A. I believe that my proudest accomplishment as a volunteer for ISPE has been the research, preparation, editing and general maintenance of the Glossary of Applied Terminology for the Pharmaceutical Industry. This informative document traces its starting point to the early 80s, the time I became involved with the then nascent industry of Biotechnology; its inspiration was a document titled “The Language of Biotechnology” authored by Miss Ann C. King of the Phillips Petroleum Company Research Center. This document not only helped me to improve my knowledge of this exciting innovative technology, but also compelled me to create a source for sharing the educational value from which I had benefited.
At the end of 2003, I donated my work to ISPE, and with the invaluable help of Ms. Susan Humphreys Klein, ISPE’s past Executive Vice President, CFO, and Mr. Mel Crichton of Eli Lilly (Retired), the “Glossary,” as it is known, was introduced on the ISPE website; throughout the ensuing years this document has become the point of reference and/or collection for all the terms and acronyms utilized in all the ISPE published Guides and other general educational materials, as well as a gathering point for referencing terminology from worldwide regulatory organizations and biopharmaceutical concerns that have an impact in both the pharmaceutical and biotechnology industries.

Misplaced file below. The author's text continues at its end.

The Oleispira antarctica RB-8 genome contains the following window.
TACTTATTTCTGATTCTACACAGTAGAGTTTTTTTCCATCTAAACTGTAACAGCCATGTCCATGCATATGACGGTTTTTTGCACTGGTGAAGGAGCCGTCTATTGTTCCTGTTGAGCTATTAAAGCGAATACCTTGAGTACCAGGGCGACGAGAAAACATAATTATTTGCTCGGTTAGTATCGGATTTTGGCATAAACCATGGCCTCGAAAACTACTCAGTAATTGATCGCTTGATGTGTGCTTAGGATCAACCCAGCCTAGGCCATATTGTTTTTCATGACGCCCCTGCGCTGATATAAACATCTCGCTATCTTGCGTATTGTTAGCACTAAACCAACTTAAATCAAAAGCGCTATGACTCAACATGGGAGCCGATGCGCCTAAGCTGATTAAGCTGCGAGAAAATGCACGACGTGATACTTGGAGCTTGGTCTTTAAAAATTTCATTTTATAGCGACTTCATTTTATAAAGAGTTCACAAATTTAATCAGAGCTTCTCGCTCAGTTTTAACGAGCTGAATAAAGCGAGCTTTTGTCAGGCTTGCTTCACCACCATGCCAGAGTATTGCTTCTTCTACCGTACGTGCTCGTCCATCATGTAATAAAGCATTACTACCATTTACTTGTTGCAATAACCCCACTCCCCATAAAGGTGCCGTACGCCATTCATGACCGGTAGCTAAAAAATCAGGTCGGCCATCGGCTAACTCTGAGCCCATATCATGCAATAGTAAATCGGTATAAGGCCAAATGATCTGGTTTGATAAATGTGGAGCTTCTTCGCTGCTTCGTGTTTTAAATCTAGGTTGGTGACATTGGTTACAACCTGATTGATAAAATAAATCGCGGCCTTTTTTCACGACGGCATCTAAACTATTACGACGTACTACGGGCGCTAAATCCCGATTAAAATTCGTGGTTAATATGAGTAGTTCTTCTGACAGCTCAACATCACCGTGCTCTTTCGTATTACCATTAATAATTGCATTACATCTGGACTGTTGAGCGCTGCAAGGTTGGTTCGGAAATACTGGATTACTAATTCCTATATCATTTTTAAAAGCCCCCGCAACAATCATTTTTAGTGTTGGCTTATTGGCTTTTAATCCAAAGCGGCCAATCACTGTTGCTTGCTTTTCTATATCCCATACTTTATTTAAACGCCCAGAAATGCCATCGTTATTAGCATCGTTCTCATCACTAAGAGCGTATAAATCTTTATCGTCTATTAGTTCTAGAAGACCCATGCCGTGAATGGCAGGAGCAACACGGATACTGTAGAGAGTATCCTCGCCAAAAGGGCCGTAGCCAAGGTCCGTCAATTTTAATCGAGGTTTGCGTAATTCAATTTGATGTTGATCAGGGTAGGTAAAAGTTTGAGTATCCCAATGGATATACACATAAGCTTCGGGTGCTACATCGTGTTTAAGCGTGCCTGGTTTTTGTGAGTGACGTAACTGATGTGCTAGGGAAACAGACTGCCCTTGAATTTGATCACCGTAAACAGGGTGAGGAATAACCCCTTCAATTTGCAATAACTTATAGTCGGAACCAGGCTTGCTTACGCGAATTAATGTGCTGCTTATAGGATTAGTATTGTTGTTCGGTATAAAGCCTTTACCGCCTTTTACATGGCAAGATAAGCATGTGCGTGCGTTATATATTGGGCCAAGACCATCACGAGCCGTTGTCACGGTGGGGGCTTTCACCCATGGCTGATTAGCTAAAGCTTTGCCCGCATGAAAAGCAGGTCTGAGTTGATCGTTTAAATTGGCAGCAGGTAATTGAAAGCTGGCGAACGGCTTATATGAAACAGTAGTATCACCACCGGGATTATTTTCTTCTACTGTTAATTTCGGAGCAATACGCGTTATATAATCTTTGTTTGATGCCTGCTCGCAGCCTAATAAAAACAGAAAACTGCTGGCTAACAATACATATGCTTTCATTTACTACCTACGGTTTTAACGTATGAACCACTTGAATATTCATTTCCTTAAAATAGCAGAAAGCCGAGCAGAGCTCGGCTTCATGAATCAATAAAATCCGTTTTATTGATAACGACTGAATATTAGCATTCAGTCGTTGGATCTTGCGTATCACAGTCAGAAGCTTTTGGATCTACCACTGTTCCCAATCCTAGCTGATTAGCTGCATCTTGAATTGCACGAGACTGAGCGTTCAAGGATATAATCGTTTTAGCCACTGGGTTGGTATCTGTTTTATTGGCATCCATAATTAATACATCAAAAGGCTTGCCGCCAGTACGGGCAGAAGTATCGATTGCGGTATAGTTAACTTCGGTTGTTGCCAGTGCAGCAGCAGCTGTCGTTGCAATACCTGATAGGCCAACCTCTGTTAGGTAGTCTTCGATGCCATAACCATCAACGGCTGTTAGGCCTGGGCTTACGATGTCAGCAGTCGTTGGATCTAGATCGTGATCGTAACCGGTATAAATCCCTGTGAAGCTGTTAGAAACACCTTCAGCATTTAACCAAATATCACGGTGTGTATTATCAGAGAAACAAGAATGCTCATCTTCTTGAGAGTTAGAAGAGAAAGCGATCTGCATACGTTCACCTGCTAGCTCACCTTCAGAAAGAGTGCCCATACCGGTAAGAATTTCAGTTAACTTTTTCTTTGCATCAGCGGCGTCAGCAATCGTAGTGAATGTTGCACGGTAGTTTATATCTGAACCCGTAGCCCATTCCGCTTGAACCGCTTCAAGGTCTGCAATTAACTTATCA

Q. What advice would you have for those who would like to follow in your footsteps and become more involved in ISPE?
A. My most sincere advice may be contained in my personal thought that “no matter how old we are or will become, in the final analysis, we either do not know or will not know much/enough about anything, and that we still may have a lot to learn.” So, it is of cardinal importance to continuously expand our knowledge by our own experiences as well as by those shared experiences of others.
Once some level of knowledge has been acquired, it should not be kept within oneself in the mistaken belief that it will provide us “safety” in our employment or life status. It should be shared to make our societal standing firmer and more successful. When you have paired knowledge with the personal desire to contribute to the benefit of humankind, you will have achieved the almost perfect combination for personal satisfaction and professional success.
When joining an organization like ISPE, we should not only think of the benefits we may be entitled to receive from that membership, but rather, how we can also contribute to the improvement and betterment of the organizations that offer us the added opportunity to interact with professionals with similar interests, and the desire for expanding the technical knowledge in the industry that is dedicated to the well-being and health of our fellow human beings.